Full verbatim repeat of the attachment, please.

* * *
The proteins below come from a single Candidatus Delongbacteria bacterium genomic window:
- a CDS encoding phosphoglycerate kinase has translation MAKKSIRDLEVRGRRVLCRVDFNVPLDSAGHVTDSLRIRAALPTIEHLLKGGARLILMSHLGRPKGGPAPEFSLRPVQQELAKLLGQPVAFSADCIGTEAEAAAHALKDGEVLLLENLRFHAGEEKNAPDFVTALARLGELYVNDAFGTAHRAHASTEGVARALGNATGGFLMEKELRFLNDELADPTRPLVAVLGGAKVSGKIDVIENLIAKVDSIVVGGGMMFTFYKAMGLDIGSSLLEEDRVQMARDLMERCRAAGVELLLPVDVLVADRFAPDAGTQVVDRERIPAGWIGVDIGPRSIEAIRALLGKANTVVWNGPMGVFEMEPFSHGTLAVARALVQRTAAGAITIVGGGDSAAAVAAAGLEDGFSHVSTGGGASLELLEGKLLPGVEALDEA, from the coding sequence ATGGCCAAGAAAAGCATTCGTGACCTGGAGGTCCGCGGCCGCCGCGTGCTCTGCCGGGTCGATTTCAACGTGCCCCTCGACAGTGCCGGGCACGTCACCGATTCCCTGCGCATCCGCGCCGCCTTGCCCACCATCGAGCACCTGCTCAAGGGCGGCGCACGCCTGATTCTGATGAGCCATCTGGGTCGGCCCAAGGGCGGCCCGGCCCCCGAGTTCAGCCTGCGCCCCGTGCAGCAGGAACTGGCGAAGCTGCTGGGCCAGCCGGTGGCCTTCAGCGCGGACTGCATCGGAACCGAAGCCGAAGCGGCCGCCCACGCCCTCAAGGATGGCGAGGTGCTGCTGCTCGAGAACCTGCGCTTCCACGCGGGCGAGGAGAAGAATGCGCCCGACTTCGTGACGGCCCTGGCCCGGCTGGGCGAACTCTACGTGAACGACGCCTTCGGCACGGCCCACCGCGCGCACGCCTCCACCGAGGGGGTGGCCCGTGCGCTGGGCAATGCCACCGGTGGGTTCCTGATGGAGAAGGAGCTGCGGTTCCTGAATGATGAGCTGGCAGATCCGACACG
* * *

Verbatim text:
The proteins below come from a single Candidatus Delongbacteria bacterium genomic window:
- a CDS encoding phosphoglycerate kinase has translation MAKKSIRDLEVRGRRVLCRVDFNVPLDSAGHVTDSLRIRAALPTIEHLLKGGARLILMSHLGRPKGGPAPEFSLRPVQQELAKLLGQPVAFSADCIGTEAEAAAHALKDGEVLLLENLRFHAGEEKNAPDFVTALARLGELYVNDAFGTAHRAHASTEGVARALGNATGGFLMEKELRFLNDELADPTRPLVAVLGGAKVSGKIDVIENLIAKVDSIVVGGGMMFTFYKAMGLDIGSSLLEEDRVQMARDLMERCRAAGVELLLPVDVLVADRFAPDAGTQVVDRERIPAGWIGVDIGPRSIEAIRALLGKANTVVWNGPMGVFEMEPFSHGTLAVARALVQRTAAGAITIVGGGDSAAAVAAAGLEDGFSHVSTGGGASLELLEGKLLPGVEALDEA, from the coding sequence ATGGCCAAGAAAAGCATTCGTGACCTGGAGGTCCGCGGCCGCCGCGTGCTCTGCCGGGTCGATTTCAACGTGCCCCTCGACAGTGCCGGGCACGTCACCGATTCCCTGCGCATCCGCGCCGCCTTGCCCACCATCGAGCACCTGCTCAAGGGCGGCGCACGCCTGATTCTGATGAGCCATCTGGGTCGGCCCAAGGGCGGCCCGGCCCCCGAGTTCAGCCTGCGCCCCGTGCAGCAGGAACTGGCGAAGCTGCTGGGCCAGCCGGTGGCCTTCAGCGCGGACTGCATCGGAACCGAAGCCGAAGCGGCCGCCCACGCCCTCAAGGATGGCGAGGTGCTGCTGCTCGAGAACCTGCGCTTCCACGCGGGCGAGGAGAAGAATGCGCCCGACTTCGTGACGGCCCTGGCCCGGCTGGGCGAACTCTACGTGAACGACGCCTTCGGCACGGCCCACCGCGCGCACGCCTCCACCGAGGGGGTGGCCCGTGCGCTGGGCAATGCCACCGGTGGGTTCCTGATGGAGAAGGAGCTGCGGTTCCTGAATGATGAGCTGGCAGATCCGACACG